Trademark Litigation Claims

Trademark litigation claims typically arise because one company has either infringed or diluted another company's trademark. Infringement occurs if the defendant’s use of the trademark is likely to confuse consumers. Dilution occurs if someone uses a famous trademark in a way that harms the mark or makes it less distinctive. For purposes of this article, we distinguish between the first (or senior) user of a trademark (entitled to superior rights over subsequent users) and the second or subsequent user (the junior user, and typically the defendant in trademark litigation).

Infringement and Likelihood of Confusion

To determine if trademark infringement a judge asks the question: Is it probable, under all of the circumstances, that consumers of the relevant goods will be confused? When it is probable that purchasers of goods will be confused by a junior user's trademark, there is a likelihood of confusion. Every circuit in the United States uses a multi factor analysis in determining if there is a likelihood of confusion. Although the number of factors may vary from each circuit, the principles are similar and all relate in some way to consumer perception. The more important factors are considered to be:

  • Strength of the Mark. A mark is "weak" if it is descriptive (it describes some aspect of the goods or services) and has not acquired sufficient secondary meaning (consumer goodwill and associations). A mark is "strong" when it has acquired secondary meaning, or if it is not descriptive (in which case it is considered arbitrary, fanciful or suggestive). The owner of a weak mark will have more difficulty proving likelihood of confusion.
  • Similarity of the Marks. As a general rule, marks must be compared in their entirety, including appearance, sound, connotation and commercial impression. However, whether two marks are similar may require dissecting and comparing the elements of each mark. In addition, the similarity of the meaning of the marks may also be taken into consideration. For example, the following marks were held to be similar: Mr. Clean and Mr. Rust and Mr. Stain; Thirty Forty Fifty and 60 40 20; and Pledge and Promise
  • Similarity of the Goods. The standard of infringement is whether an ordinary prudent purchaser would be likely to purchase one item, believing he was purchasing the other. For example, Chlorit when used on bleach is likely to be confused with Chlorox. As a general rule, a trademark owner is permitted to use a similar mark as long it is on completely dissimilar goods. For example, the use of the mark Lexus on automobiles was determined not to confuse consumers of the Lexis database services. The courts also consider the similarity of the advertising and distribution channels.
  • Degree of Care Exercised By the Consumer. The degree of care exercised by the consumer varies according to the purchase. Generally, a buyer making a very expensive purchase is more likely to be discriminating and is less likely to be easily confused as to similar marks. The reason for this higher degree of care is because the consumer buys expensive items less frequently. Therefore the courts assume that such purchasers are likely to be more discriminating and source-conscious when purchasing real estate services, insurance or other "high ticket" items.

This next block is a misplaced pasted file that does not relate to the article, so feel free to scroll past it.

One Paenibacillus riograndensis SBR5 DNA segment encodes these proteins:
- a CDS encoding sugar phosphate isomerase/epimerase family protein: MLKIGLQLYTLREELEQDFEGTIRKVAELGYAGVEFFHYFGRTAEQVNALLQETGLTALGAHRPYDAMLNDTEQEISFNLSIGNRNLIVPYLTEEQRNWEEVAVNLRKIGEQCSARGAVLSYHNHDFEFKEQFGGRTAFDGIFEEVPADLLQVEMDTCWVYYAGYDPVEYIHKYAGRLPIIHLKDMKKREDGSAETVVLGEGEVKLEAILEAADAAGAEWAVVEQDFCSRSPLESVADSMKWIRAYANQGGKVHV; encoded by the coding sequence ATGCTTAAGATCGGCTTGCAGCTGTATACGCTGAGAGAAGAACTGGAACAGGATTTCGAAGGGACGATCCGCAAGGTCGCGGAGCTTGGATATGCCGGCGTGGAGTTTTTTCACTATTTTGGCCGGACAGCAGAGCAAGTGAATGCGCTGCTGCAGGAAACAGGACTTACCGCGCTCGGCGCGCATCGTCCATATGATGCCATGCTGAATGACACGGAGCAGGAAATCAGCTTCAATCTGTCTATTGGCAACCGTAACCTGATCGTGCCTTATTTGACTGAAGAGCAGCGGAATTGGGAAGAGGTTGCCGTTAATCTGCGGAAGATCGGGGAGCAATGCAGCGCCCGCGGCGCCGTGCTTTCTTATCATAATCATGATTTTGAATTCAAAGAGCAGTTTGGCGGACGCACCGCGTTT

• Defendant's Intent. Although the intent of the defendant is not essential in proving infringement, it is a relevant factor. According to the Restatement of Trademarks, it is appropriate to consider the defendant's intent because a party intending to cause confusion will generally be successful in doing so.
  • Actual Confusion. Proof of actual confusion is not essential in determining trademark infringement. However, such evidence may be compelling in an infringement case.

Dilution

What if a defendant is using a famous trademark on noncompetitive goods and there is no likelihood of confusion? For example, if the trademark Playboy is used by an auto body shop. Does the owner of the Playboy mark for publishing have a claim?  Under the Federal Dilution Act (as well state dilution laws) the trademark owner may claim that the defendant's use dilutes the distinctive quality of the mark. In the Playboy case, above, a state court determined that the magazine company had a valid claim for dilution. To bring a dilution claim under federal law, the mark must be considered famous – distinctive and well-known.

Related Claims

Trademark infringement actions are often related to other injuries or claims. For example, if the defendant copied artwork from the plaintiff's packaging, that may give rise to a claim of copyright infringement. If a patented design were copied, that may give rise to a claim of patent infringement. When the trade dress of the package has been copied, this may be characterized as a claim of unfair competition under federal or state law. False or deceptive sales statements may give rise to a claim of false advertising. The owner of a federal trademark registration may also bring claims for common law unfair competition and for violation of state trademark laws as well as dilution.

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